White nationalist Trump supporter gay-baits candidate in Utah

evan-mcmullin-400pts

Evan McMullin

Evan McMullin isn’t gay (as far as we know). But his mom and her wife are. And Evan, a Mormon,  says that while he believes in the “sanctity of traditional marriage,” he loves and respects his mother. That may not seem like any big news, except that McMullin is running as an independent candidate for president, and it looks like it is possible that he might win Utah’s electoral college ballots.

Apparently that’s got Donald Trump and his supporters in a bit of an uproar. (I can’t vouch for this site, but I’m including the link for the screencaps of Tweets included in it and the vitriol in the comments, both of which support the idea of “an uproar.”)

McMullin was formerly chief policy director for the House Republican Conference in the U.S. House of Representatives. He has also been a CIA operations officer, a volunteer refugee resettlement officer for the United Nations High Commissioner for Refugees in Jordan, as well as an investment banker. For many of the folks in Utah — and Mormons elsewhere, supposedly — he is a better choice for president than either Democrat Hillary Clinton or Republican Donald Trump.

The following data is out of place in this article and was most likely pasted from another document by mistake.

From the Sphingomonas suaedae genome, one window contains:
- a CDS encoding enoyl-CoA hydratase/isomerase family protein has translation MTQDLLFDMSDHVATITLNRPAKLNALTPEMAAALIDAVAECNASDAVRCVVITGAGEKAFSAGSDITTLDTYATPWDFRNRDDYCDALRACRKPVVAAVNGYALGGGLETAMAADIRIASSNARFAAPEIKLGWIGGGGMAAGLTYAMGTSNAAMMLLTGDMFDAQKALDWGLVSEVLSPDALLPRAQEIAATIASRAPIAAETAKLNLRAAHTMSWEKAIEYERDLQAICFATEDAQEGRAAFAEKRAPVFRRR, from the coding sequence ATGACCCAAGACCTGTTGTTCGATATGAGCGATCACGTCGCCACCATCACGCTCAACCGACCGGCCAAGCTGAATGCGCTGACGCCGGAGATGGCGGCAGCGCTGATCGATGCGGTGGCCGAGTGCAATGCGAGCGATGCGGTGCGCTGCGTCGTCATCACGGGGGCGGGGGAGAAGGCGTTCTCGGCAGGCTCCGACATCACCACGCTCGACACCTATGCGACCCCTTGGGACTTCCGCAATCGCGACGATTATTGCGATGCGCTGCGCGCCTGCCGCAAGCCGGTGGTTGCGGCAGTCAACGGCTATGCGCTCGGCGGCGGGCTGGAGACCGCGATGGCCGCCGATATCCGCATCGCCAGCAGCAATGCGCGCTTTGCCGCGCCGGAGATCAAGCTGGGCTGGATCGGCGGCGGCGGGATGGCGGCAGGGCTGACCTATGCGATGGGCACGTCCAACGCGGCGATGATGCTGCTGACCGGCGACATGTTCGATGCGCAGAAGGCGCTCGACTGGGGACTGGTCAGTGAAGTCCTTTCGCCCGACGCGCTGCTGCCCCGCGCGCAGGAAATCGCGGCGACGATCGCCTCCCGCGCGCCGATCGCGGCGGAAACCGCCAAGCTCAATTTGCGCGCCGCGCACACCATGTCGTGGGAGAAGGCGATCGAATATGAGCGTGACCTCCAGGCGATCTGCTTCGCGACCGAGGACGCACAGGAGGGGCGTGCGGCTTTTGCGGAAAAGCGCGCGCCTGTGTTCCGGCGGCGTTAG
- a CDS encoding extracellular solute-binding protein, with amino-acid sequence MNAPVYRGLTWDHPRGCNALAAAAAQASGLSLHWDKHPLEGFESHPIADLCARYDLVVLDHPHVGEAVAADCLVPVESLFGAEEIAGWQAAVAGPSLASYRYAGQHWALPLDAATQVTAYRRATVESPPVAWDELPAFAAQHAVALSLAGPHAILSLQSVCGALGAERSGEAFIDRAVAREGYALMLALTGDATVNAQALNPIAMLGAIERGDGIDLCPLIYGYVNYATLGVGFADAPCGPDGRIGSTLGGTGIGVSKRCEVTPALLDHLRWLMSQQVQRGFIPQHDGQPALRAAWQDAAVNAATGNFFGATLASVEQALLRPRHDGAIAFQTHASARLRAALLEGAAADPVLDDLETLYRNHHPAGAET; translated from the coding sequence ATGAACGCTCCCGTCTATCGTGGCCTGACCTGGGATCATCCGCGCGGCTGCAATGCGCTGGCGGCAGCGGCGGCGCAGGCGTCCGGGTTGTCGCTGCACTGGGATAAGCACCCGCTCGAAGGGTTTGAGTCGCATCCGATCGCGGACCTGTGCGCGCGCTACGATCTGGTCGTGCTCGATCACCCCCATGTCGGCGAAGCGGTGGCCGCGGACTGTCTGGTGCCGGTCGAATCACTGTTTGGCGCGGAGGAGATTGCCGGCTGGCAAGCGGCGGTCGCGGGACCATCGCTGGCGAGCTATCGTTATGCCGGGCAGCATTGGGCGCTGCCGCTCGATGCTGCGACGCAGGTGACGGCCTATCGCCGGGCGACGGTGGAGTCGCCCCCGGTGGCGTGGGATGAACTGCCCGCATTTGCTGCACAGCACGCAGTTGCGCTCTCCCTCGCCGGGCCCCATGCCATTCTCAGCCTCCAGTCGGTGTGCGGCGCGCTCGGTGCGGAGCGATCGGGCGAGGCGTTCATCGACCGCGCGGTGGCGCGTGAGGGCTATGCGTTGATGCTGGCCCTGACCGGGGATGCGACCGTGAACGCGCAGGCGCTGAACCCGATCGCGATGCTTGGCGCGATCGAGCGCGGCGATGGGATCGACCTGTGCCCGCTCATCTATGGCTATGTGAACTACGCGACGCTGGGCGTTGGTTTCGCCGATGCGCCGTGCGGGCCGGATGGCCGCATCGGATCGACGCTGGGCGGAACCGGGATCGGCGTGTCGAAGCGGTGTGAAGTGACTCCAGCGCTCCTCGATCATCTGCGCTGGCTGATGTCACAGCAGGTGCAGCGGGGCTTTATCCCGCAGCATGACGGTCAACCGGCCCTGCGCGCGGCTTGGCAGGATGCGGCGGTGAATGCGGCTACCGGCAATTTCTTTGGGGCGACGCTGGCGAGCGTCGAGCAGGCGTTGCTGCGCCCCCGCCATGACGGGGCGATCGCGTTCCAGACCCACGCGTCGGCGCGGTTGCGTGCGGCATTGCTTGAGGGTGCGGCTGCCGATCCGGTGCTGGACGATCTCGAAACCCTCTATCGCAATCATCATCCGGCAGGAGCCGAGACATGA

And the Trump camp is taking McMullin seriously enough that Trump supporter William Johnson of California this week unleashed a barrage of robo-calls lambasting McMullin’s relationship with his lesbian mother and suggesting that the independent candidate is, himself, “a closet homosexual.”

The robo-call says: “Hello, My name is William Johnson. I am a farmer and a white nationalist. I make this call against Evan McMullin and in support of Donald Trump. Evan McMullin is an open borders, amnesty supporter. Evan has two mommies. His mother is a lesbian, married to another woman. Evan is okay with that. Indeed Evan supports the Supreme Court ruling legalizing gay marriage. Evan is over 40 years old and is not married and doesn’t even have a girlfriend. I believe Evan is a closet homosexual. Don’t vote for Evan McMullin. Vote for Donald Trump. He will respect all women and be a president we can all be proud of.”